The Reverend Justin Somerton, a scholar of Medieval history, and his protégé Lord Peter Dattering are visiting an Abbey library. Studying a stained glass window they uncover clues leading to a treasure hidden by a disgraced Abbot.
While cataloging the library of Barchester Cathedral, a scholar finds a diary detailing the events surrounding the mysterious death of an Archdeacon some 50 years earlier. The first of the BBC's famed 'A Ghost Story for Christmas'.
A young orphan, Stephen, is sent to go and live with his strange, much older cousin at his remote country house. Once there, Stephen experiences terrible dreams in which he sees a young girl and boy who are missing their hearts.
Lawrence Gordon Clark
In order to authenticate some historical papers in a cathedral town, Oxbridge academic Anderson stays at a local hotel in room 12, initially disregarding the lack of a number 13 as ... See full summary »
After placing his ailing wife Alice in a care home elderly academic James Parkin goes to stay at a wintry out-of-season hotel which they used to visit together. Walking on a deserted beach ... See full summary »
A research team from an electronics company move into an old Victorian house to start work on finding a new recording medium. When team member Jill Greeley witnesses a ghost, team director ... See full summary »
Man of leisure Sir Richard (Edward Petherbridge) receives notification that his Uncle has died, bequeathing him his stately country manor and all its lands. On his return to England he ... See full summary »
Lawrence Gordon Clark
On his deathbed vicar Rant makes a secret confession to his niece Mary Simpson. Some twenty years later young librarian William Garrett is asked by elderly John Eldred to locate a book ... See full summary »
The Reverend Justin Somerton (Michael Bryant), a professor of Medieval History, is approached by a former pupil - Lord Peter Dattering (Paul Lavers). Dattering fears that his widowed mother is being exploited by a couple of charlatans posing as mediums and offering her the chance to commune with her late husband. Somerton agrees to attend one of their séances and outwits the fraudsters. Somerton tells Dattering of the research he has been conducting into the history of a monastery and shows him a book which details the exploits of a former Abbot - and of the treasure he is reputed to have hidden somewhere within the catacombs of the monastery. The two find a number of clues to the location of this treasure, not just in the Latin texts but in a stained glass window. They ignore the warning that the treasure is protected by a guardian - shaking Somerton's rational beliefs to the core. Written by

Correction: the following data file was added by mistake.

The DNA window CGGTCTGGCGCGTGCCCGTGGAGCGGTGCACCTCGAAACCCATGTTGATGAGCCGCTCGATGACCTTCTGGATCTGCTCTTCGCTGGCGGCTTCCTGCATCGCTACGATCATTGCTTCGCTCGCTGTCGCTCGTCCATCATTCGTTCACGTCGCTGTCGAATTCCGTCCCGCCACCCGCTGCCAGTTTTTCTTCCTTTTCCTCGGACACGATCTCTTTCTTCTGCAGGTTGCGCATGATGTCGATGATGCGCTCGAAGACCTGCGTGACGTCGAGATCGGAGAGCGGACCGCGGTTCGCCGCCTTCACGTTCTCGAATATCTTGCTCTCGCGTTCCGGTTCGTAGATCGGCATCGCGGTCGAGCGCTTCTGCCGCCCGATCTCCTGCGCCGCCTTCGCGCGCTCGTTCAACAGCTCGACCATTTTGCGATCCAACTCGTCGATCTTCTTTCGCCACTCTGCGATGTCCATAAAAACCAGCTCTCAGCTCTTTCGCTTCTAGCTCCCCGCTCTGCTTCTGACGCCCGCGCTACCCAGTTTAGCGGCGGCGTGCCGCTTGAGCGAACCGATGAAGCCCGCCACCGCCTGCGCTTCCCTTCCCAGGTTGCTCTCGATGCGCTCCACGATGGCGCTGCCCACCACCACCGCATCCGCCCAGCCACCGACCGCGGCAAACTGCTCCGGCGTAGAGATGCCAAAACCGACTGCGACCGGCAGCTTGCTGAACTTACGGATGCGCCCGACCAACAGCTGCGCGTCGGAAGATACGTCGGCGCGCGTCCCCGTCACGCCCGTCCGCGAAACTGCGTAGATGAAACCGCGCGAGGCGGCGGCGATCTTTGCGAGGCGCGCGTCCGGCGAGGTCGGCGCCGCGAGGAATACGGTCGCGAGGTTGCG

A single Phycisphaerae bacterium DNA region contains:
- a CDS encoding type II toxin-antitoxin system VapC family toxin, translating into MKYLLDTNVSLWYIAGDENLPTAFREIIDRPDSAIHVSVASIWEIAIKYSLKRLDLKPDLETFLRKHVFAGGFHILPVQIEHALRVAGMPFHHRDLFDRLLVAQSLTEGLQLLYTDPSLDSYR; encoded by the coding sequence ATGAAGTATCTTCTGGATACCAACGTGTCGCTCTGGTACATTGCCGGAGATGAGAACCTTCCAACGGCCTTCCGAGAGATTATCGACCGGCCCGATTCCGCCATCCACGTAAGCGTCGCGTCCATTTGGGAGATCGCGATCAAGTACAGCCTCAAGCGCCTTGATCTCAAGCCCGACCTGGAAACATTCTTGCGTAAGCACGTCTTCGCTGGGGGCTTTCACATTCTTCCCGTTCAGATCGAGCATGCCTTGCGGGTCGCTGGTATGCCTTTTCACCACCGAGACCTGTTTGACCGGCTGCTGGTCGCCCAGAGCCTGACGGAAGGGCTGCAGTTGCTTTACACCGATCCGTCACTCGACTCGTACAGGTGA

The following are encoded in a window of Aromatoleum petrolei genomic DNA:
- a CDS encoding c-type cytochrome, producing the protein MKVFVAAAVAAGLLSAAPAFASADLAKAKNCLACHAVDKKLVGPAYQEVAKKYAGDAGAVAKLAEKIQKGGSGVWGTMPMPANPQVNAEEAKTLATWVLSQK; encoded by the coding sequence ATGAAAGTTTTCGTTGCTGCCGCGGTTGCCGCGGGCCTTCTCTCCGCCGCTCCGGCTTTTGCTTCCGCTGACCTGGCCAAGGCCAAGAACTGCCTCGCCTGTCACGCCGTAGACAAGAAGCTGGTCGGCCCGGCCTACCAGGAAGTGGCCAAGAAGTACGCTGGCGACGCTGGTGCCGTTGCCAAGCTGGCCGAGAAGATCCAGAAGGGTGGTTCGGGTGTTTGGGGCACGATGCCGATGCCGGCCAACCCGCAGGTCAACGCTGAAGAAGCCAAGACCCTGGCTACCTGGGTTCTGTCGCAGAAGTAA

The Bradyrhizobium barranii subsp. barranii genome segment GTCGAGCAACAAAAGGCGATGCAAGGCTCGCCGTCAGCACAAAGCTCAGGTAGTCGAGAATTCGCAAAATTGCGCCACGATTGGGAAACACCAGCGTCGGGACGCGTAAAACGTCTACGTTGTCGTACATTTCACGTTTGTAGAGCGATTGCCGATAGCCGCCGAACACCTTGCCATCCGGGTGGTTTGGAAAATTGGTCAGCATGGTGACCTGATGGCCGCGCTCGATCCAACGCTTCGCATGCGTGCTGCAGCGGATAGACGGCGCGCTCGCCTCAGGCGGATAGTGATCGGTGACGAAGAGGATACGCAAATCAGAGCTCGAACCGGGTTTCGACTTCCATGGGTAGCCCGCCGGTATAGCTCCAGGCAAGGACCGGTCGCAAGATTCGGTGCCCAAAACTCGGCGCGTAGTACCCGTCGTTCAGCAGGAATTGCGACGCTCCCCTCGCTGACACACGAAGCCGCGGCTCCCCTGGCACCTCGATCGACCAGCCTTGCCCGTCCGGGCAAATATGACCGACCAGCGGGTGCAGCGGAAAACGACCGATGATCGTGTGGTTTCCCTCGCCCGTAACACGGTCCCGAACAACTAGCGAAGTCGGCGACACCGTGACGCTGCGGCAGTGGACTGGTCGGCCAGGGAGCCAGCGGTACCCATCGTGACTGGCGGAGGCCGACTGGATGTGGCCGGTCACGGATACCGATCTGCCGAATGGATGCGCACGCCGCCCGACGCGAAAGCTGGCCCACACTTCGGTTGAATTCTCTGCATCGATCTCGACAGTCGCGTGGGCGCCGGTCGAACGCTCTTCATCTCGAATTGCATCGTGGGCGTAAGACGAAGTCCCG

GHOST STORY FOR Christmas: TREASURE OF ABBOT THOMAS (TV) (Lawrence Gordon Clark, 1974) ***
An interestingly historical and enjoyably deductive episode of this yearly series adapted, as were several entries, from an M. R. James short story which apparently also inspired the Dario Argento production THE CHURCH (1990) about the search for a treasure hidden away years before in a monastery catacombs. The seekers are a current member of the religious order (Michael Bryant) and his enthusiastic young pupil; the latter's mother often employs the services of a would-be medium to conduct séances with the object of contacting her late husband but, in an early highlight, Bryant exposes the proceedings as a sham by interrogating the spirit supposedly of a past man of the cloth in both Latin and French to confirm or disprove his veracity. Their investigation of the treasure's whereabouts take them to a chapel with tell-tale illustrated windows and stony gargoyles seemingly pointing to the hidden loot. Since the clues are given out in the form of Latin riddles or quotations, it can prove somewhat heavy-going at times and the scenes depicting the attacks of the slimy guardian are very hurriedly dealt with, the panic-stricken Bryant being left with the burden of projecting the real horror of what he had in fact confronted. The climax in which Bryant is about to get his comeuppance by supposedly meeting the abbot face to face while convalescing wheelchair-bound in a garden takes place off-screen but still provides a satisfyingly creepy coda.
6 of 6 people found this review helpful.
Was this review helpful to you?